Map Representation of the Turkish Empire. Turcici Imperii Descriptio
About this Item
- Representation of the Turkish Empire.
- Turcici Imperii Descriptio
- The Flemish geographer and scholar Abraham Ortelius (1527-98) published the first edition of his Theatrum orbis terrarum (Theater of the world) in 1570. It contained 53 maps, each with a detailed commentary. It was the first true atlas in the modern sense: a bound book of map plates and accompanying text specifically produced to give a uniform, complete presentation. More than 7,300 copies of the atlas appeared in 31 editions between 1570 and 1612 in various languages, including French, Dutch, English, German, Italian, Latin, and Spanish. Ortelius began to produce his own maps from about 1560. This map of the Turkish Empire was first created in about 1570 and included in the atlas only in the 1570s. Perhaps the best known of all the 16th-century maps of the Middle East, it extends from Greece to Arabia and covers the Cradle of Civilization region. The Red Sea (Mare de Mecca) is shown relatively accurately, whereas the Arabian Gulf (Mare Elcatif) is misshapen by the exaggerated Arabian shoreline. The map includes the area of present-day Egypt, Israel, Lebanon, Syria, Iraq, Saudi Arabia, Turkey, Romania, Bulgaria, Serbia, and Greece. It is based on Ortelius's 1567 map of Asia but has greater detail. That map in turn depended for information on Arabia on Giacomo Gastaldi's Il Disegno della Seconda Parte dell'Asia (1561). A description of the Kingdom of Ormus (present-day Hormuz) is given in space under the ornamental label "Regni Persiae pars, quod hodie a sophis gubernator" (Part of Persia, which today is governed by philosophers). Other labels also convey information or the wisdom of the day, including the decorative title cartouche with the aphorism "Concordia parue res crescent, Discordia maxime dilabuntur" (Harmony enables things to grow, Discord brings the greatest to ruin). It is widely considered more accurate and complete than earlier maps of Asia, as it was informed by the travels of Marco Polo, in particular the account that appeared in Ramusio's Navigationi et Viaggi (Travels and voyages), published in 1550-59.
- Gastaldi, Giacomo, 1500?-1565? Associated Name.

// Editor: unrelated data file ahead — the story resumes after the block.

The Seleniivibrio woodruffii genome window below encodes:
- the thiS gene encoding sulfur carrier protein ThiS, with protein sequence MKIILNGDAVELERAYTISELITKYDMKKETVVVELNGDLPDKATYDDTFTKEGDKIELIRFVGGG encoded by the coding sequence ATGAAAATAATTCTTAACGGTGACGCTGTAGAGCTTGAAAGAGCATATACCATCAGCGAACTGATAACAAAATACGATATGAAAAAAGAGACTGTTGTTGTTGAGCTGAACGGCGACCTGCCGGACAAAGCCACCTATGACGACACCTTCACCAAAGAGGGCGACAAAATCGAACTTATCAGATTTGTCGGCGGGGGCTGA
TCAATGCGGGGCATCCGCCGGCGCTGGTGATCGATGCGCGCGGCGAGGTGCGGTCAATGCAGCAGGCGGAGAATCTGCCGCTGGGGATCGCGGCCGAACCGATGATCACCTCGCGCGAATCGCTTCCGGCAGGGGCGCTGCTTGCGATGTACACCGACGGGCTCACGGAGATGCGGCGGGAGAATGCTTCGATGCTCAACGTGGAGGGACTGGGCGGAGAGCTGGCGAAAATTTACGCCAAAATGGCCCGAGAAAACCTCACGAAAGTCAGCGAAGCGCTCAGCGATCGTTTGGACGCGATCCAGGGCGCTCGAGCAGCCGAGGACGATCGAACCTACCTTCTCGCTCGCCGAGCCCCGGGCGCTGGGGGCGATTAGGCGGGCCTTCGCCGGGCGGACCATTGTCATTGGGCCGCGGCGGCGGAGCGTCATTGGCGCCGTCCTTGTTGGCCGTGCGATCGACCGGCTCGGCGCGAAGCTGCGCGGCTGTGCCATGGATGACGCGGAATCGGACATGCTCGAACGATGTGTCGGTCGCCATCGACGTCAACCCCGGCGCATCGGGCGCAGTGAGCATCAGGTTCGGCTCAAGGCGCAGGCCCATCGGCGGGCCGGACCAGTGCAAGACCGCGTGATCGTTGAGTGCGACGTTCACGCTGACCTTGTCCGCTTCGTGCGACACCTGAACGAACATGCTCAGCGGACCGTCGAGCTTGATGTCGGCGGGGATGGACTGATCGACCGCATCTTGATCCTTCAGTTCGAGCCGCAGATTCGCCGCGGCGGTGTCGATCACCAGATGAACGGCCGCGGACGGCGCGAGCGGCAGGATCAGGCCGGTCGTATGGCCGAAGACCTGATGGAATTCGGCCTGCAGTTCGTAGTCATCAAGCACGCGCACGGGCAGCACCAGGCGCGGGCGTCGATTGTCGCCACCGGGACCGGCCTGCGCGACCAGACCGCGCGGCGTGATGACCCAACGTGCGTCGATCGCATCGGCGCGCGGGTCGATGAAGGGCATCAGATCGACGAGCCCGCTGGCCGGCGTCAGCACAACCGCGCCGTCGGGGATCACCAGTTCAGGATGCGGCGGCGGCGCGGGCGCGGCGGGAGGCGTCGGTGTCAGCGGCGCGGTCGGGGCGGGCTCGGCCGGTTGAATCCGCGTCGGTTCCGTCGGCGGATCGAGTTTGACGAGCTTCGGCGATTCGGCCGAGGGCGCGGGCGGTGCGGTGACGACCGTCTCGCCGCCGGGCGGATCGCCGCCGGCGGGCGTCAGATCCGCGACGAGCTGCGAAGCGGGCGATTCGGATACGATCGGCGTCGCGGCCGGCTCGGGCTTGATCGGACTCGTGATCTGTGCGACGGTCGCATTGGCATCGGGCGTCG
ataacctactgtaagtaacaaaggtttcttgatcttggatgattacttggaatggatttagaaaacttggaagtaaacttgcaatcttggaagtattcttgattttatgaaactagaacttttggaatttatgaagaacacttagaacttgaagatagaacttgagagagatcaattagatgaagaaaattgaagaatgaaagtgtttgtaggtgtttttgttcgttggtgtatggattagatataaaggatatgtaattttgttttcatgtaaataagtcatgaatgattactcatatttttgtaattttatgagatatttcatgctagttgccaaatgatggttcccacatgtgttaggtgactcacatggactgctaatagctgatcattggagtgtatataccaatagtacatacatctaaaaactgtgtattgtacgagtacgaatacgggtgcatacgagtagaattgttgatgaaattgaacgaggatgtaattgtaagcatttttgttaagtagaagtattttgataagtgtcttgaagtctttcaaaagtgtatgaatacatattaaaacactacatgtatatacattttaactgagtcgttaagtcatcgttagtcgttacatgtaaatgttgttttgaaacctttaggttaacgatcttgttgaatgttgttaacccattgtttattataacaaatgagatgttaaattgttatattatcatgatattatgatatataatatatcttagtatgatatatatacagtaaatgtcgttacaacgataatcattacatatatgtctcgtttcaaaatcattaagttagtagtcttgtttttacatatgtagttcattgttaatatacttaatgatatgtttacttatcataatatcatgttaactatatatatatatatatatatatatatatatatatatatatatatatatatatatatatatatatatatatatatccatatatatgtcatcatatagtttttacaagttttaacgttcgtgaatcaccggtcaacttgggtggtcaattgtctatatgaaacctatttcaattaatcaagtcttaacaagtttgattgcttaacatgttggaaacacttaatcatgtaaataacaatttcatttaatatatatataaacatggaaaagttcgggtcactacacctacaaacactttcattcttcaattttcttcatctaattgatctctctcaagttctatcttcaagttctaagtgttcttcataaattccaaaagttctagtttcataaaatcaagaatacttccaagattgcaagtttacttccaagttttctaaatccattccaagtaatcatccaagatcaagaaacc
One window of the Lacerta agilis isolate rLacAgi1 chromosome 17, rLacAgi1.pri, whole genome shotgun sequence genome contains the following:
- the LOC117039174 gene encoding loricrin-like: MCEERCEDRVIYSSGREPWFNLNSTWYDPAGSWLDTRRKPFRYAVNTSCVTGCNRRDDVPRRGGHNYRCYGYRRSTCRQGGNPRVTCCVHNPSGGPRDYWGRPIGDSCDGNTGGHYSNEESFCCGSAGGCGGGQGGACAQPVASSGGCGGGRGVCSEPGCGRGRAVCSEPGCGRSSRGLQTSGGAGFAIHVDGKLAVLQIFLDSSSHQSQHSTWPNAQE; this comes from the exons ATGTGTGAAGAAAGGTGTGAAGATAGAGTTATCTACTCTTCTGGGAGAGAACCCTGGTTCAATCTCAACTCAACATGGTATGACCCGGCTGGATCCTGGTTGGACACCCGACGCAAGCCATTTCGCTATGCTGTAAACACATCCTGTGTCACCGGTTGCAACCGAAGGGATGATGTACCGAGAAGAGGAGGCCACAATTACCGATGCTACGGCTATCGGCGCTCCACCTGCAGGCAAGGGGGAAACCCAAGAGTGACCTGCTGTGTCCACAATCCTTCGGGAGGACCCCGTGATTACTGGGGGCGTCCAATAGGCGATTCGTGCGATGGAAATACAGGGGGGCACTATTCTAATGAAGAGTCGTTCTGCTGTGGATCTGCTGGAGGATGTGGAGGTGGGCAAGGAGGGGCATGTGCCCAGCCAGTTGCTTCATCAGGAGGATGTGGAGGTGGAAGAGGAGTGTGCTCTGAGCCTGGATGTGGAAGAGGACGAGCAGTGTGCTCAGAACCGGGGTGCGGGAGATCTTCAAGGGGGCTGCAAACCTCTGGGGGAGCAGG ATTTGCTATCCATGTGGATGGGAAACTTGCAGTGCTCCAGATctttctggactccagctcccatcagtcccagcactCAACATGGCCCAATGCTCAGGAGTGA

- Ortelius, Abraham, 1527-1598 Cartographer.
Created / Published
- Antwerp : Frans Hogenberg, 1579.
- - 1579
- - Arabian Gulf
- - Arabian Peninsula
- - Black Sea
- - Caspian Sea
- - Ottoman Empire, 1288-1918
- - Persian Gulf
- - Red Sea
- - Title devised, in English, by Library staff.
- - "Scale approximately 1:12,300,000"--Note extracted from World Digital Library.
- - Original resource extent: 1 map : hand colored ; 48.3 x 36.3 centimeters.
- - Reference extracted from World Digital Library: Frans Koks, "Ortelius Atlas" in Memory of the World, Library of Congress, Washington, DC. https://memory.loc.gov/ammem/gmdhtml/gnrlort.html.|Marcel P.R. van den Broecke, Ortelius Atlas Maps: An Illustrated Guide (Utrecht, Netherlands: HES Publishers, 1996).|Marcel P.R. van den Broecke, "Unstable Editions of Ortelius' Atlas." http://www.orteliusmaps.com/essays/mapcollector1995.htm. External
- - Original resource at: Qatar National Library.
- - Content in Latin.
- - Description based on data extracted from World Digital Library, which may be extracted from partner institutions.
- 1 online resource.
Library of Congress Control Number
- compressed data
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Citations are generated automatically from bibliographic data as a convenience, and may not be complete or accurate.
Chicago citation style:
Gastaldi, Giacomo, 1500?-1565? Associated Name, and Abraham Ortelius. Representation of the Turkish Empire. Antwerp: Frans Hogenberg, 1579. Map. https://www.loc.gov/item/2021668701/.
APA citation style:
Gastaldi, G. & Ortelius, A. (1579) Representation of the Turkish Empire. Antwerp: Frans Hogenberg. [Map] Retrieved from the Library of Congress, https://www.loc.gov/item/2021668701/.
MLA citation style:
Gastaldi, Giacomo, 1500?-1565? Associated Name, and Abraham Ortelius. Representation of the Turkish Empire. Antwerp: Frans Hogenberg, 1579. Map. Retrieved from the Library of Congress, <www.loc.gov/item/2021668701/>.